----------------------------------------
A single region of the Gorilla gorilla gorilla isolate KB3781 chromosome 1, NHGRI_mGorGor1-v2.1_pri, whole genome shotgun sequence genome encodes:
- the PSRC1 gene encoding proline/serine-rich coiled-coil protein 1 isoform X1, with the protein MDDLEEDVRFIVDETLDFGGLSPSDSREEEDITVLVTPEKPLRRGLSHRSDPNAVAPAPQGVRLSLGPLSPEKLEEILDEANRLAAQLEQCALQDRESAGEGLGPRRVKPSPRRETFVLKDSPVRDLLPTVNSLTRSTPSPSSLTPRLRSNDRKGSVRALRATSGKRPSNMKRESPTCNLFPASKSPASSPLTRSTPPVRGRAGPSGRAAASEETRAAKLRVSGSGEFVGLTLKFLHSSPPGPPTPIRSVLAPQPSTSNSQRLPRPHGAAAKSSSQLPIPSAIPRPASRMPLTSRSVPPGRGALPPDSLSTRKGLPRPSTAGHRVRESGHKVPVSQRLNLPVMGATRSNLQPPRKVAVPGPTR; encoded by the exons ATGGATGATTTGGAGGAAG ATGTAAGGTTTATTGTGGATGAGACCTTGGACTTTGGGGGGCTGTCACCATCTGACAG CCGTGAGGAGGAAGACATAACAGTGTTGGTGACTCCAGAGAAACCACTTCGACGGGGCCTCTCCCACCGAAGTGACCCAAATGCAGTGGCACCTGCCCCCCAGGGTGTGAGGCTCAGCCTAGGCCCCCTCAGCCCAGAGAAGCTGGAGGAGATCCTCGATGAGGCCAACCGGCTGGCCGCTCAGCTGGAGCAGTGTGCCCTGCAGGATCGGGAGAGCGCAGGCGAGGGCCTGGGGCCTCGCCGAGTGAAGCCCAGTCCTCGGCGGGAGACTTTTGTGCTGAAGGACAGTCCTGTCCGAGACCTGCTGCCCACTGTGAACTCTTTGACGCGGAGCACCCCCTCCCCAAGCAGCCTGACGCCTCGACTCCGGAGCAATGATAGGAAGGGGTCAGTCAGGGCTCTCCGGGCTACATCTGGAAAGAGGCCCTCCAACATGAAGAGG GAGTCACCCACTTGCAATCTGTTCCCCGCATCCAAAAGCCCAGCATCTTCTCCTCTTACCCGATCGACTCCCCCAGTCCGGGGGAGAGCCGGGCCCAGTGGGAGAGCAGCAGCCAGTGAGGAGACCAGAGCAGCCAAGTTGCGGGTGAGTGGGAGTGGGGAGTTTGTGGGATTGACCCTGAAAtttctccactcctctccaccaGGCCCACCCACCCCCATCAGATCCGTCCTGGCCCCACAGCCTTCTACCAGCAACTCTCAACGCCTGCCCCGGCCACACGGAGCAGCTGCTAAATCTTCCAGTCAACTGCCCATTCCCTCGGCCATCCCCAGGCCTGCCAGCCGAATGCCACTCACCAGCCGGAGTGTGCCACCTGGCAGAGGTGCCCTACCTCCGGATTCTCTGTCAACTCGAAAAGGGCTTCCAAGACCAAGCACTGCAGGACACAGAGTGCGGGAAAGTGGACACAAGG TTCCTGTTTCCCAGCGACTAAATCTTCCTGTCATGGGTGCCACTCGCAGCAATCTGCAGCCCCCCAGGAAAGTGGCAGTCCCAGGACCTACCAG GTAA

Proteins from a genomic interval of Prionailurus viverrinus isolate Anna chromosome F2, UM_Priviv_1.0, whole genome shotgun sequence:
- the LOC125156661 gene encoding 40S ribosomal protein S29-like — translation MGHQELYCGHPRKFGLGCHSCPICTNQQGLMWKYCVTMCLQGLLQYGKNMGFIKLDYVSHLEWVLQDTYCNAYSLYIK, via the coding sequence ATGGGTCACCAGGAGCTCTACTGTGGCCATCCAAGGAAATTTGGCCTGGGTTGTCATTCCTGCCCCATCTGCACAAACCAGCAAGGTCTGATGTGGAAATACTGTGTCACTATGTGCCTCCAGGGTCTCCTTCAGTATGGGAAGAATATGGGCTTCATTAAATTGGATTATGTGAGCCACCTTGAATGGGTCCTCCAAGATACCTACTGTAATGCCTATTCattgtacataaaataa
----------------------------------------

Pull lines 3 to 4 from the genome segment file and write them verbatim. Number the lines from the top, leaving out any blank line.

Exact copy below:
Proteins from a genomic interval of Prionailurus viverrinus isolate Anna chromosome F2, UM_Priviv_1.0, whole genome shotgun sequence:
- the LOC125156661 gene encoding 40S ribosomal protein S29-like — translation MGHQELYCGHPRKFGLGCHSCPICTNQQGLMWKYCVTMCLQGLLQYGKNMGFIKLDYVSHLEWVLQDTYCNAYSLYIK, via the coding sequence ATGGGTCACCAGGAGCTCTACTGTGGCCATCCAAGGAAATTTGGCCTGGGTTGTCATTCCTGCCCCATCTGCACAAACCAGCAAGGTCTGATGTGGAAATACTGTGTCACTATGTGCCTCCAGGGTCTCCTTCAGTATGGGAAGAATATGGGCTTCATTAAATTGGATTATGTGAGCCACCTTGAATGGGTCCTCCAAGATACCTACTGTAATGCCTATTCattgtacataaaataa